Justice Phelan noted that under the MMAR, Canadian patients were accorded a calculated daily allowance that is high by international standards —18.22 grams/day. Other nations, Israel and The Netherlands, for example, allow 3-5 grams/day. Why this is the case, he says, is unknown to the court, and any reasons offered have been “highly speculative.” But he raised no alarm, and made no suggestion that this allowance needs to be revisited.
It is widely known that the generous growing allowance produces a surplus, and that this surplus is sold through medical cannabis dispensaries. If Justice Phelan understands how this works he didn’t say. But he did say that he took seriously Jamie Shaw’s written testimony that the dispensaries have been the “heart” of access for most patients. He didn’t go so far as to say: I ‘heart’ dispensaries. But he might just as well have. Enhancing access was his main goal. And of course, city councils here and there are beginning to license dispensaries. So unless I’m mistaken, dispensaries have just moved another step toward to legitimacy; Health Canada would be hard pressed to try ordering them to shut down.
But it cannot un-license or otherwise eliminate the LPs either.
So within the allotted six-month time limit, these are the moves open to Health Canada. It will not be able to reinvent everything, and will have to make use of systems already in place.
1. Re-institute the MMAR or something like it. Re-instate growing rights arbitrarily taken away from some MMAR growers, and allow new patients to apply. On this matter, Health Canada has little choice.
2. Re-institute the right to grow, regulate it, but reduce the allowable number of plants, perhaps with an eye to starving dispensaries of supply. I can see the last regime trying that. Such a policy, however, would encourage more unregulated supply, hardly a step toward safety.
3. Accept and recognize the value of dispensaries, and allow city councils to regulate them. Recognize that the MMAR/dispensary system serves patients well, and harms no one.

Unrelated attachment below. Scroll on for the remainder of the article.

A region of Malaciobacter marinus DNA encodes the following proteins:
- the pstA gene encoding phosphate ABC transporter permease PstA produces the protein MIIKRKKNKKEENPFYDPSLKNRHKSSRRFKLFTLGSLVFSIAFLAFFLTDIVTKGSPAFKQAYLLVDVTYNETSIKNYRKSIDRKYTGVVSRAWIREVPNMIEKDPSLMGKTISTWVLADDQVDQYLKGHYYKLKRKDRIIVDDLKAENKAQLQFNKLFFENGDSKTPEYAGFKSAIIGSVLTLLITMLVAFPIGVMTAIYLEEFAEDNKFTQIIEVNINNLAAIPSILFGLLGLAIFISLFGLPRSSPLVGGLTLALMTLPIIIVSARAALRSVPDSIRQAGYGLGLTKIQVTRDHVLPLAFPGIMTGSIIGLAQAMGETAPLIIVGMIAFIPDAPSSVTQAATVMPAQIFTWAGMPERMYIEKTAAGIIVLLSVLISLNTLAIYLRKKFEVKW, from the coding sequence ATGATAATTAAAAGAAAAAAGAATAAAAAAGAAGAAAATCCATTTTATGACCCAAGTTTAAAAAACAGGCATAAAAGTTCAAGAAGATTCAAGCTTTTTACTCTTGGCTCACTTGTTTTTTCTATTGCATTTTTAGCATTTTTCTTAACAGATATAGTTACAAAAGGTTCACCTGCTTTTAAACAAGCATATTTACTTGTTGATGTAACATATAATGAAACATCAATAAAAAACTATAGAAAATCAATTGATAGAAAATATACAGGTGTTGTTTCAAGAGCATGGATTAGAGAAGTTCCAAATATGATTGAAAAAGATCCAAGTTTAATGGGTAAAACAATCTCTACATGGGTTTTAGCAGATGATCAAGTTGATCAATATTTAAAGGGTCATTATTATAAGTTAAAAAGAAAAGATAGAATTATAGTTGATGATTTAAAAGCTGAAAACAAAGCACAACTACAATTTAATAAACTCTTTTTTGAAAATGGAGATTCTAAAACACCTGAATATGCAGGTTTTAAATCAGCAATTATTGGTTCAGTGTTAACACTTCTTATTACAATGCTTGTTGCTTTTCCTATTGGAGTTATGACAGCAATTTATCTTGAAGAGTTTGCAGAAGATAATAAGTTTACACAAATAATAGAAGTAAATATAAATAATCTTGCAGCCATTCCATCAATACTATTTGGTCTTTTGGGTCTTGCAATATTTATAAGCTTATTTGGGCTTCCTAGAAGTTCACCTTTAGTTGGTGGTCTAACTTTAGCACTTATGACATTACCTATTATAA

4. Or let patients grow, say nothing at all about dispensaries, and just leave them alone. But that is a cruel option, as it leaves dispensaries vulnerable to police harassment.
5. Allow the LPs to market their products through the pharmacies that wish to sell them, or through dispensaries that are willing to accept them, or to the American or any other foreign market, if that can be arranged.
6. Allow and encourage the LPs and the MMAR/dispensary systems to explore ways to work together. Let those who are willing be friends and trading partners.
7. Cultivate good will. Institute a program designed to educate doctors on cannabis medicines, set aside funds for research, and conduct some research. Show some humility, and engage in self-education.
Anything more stringent than the above will drive the industry further underground, start more court challenges, and make Health Canada look as fervently biased and incompetent as some of its expert witnesses. Rona Ambrose didn’t seem to mind looking fervently biased, but the current minister, Jane Philpott, might.
We don’t know this new government. They campaigned on the idea of liberalizing cannabis laws, but thus far one hears nothing on what this idea means. Will the new Health Canada show compassion and liberality? Will it demonstrate an understanding of cannabis as medicine, or of patients’ needs? Will it recognize the expertise of medical cannabis activists? Will it show respect for the courts? If it can’t do any of these, we will see more absurdity… in the short run, anyway. Attitudes are changing. Laws on medical cannabis are bellwether to cannabis laws in general. The next six months will tell us if this newly elected crew has brought with it a new spirit, or is just trying to look trendy.